His talent was noted by such  piano connoisseurs as Bryce Morrison and Alberto Portugheis.
It was good to hear him again in a varied programme from Bach to Tchaikowsky.
He had just played a programme the day before in Trieste with the two sonatas op 27 by Beethoven but it was the transcription by Myra Hess from the Bach cantata BWV 147 “Jesu Joy of Man’s Desiring” that opened todays hour long programme.
It immediately set the seal on what was to follow.
For here was a pianist who was actually listening intently to the sounds he was making.
Like Myra Hess from the school of Tobias Matthay creating unforced sounds of great beauty by illuding us that the piano is not a percussive instrument where a sound struck immediately starts to die away.
By their supreme artistry the great pianists can make us think the opposite.
By a very subtle sense of touch but above all by an ultra sensitivity to balance they can give the illusion that the piano is the greatest singing instrument of all.
And so it was today the beautiful chorale melody sang out as it must have done in Dame Myra or Dame Moura’s hands.
Completely unforced with the fluid accompaniment caressing like waves the sublime melodic invention of J S Bach.
This led without a break into the first of Brahms’s four Ballades based on the Scottish ballad Edward.
From the opening magical sounds and the gradual reawakening to a great orchestral climax .From a young Brahms this surely must have been one of the works he astounded the Schumann’s with when he exclaimed:”What he played to us is so masterly that one can only think the good God sent him ready-made into the world.”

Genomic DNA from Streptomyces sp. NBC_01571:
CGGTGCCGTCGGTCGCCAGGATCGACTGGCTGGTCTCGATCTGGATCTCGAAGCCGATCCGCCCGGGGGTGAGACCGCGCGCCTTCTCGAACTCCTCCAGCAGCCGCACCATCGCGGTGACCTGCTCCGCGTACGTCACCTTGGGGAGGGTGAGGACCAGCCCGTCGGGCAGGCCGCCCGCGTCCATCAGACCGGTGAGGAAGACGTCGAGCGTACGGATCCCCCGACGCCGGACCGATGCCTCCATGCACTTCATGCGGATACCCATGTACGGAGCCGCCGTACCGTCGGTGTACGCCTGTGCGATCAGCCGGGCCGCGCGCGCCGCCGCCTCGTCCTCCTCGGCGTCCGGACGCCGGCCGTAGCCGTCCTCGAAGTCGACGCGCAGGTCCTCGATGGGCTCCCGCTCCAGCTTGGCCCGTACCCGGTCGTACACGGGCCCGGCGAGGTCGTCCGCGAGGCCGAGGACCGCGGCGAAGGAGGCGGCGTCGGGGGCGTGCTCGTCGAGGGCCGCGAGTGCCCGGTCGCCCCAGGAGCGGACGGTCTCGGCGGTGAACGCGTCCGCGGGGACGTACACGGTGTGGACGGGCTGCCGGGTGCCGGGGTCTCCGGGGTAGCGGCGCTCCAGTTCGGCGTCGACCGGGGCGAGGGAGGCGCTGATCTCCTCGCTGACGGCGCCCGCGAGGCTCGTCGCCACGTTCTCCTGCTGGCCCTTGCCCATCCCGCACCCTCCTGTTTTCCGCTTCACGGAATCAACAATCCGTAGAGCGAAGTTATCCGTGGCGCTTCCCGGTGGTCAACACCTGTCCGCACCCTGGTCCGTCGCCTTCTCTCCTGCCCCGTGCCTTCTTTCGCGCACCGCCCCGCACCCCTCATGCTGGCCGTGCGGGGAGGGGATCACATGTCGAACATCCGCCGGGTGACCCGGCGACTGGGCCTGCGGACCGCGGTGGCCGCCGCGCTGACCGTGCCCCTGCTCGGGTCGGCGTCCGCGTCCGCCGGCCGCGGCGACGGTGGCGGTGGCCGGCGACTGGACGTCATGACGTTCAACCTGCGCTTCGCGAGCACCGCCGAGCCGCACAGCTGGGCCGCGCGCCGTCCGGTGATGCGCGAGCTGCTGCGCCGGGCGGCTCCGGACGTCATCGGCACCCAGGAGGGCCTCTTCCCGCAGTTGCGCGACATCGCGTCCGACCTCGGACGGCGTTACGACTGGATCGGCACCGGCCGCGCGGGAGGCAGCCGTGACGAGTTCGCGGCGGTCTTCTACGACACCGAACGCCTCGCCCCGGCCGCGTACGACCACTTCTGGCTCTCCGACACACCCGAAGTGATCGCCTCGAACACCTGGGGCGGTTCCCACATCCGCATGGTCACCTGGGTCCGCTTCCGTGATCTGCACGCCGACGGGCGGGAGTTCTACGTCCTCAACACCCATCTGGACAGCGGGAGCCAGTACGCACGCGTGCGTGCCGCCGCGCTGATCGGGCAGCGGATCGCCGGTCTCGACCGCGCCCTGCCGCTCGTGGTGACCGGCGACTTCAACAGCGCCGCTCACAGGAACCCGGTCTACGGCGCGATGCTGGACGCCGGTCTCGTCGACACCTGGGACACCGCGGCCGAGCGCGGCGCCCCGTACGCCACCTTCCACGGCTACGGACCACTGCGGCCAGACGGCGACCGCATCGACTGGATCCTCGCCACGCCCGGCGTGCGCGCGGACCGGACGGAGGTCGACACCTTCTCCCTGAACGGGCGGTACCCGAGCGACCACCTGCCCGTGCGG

This was just a prelude to the main work on the programme that was the “Dante Sonata” by Liszt.
It is a work more often played by young virtuosi than the B minor Sonata that is one of the recognised masterpieces of the Romantic repertoire.
It is full of octaves and startling virtuoso passages and very often receives performances that do not portray the significance of the reaction Liszt had to reading Dante’s Divine Comedy.
Liszt once confessed :”My piano is the repository of all that stirred my nature in the impassioned days of my youth.I confided to it all my desires ,my dreams,my sorrows.Its strings vibrated to my emotions ,and its keys obeyed my every caprice.”
And so it was today in the hands of this young poet.
Such a gentle opening with the menacing silences pregnant with meaning.
A remarkable technical command on the double octaves and snarling scales that adorn the more dramatic episodes but always at the service of the music.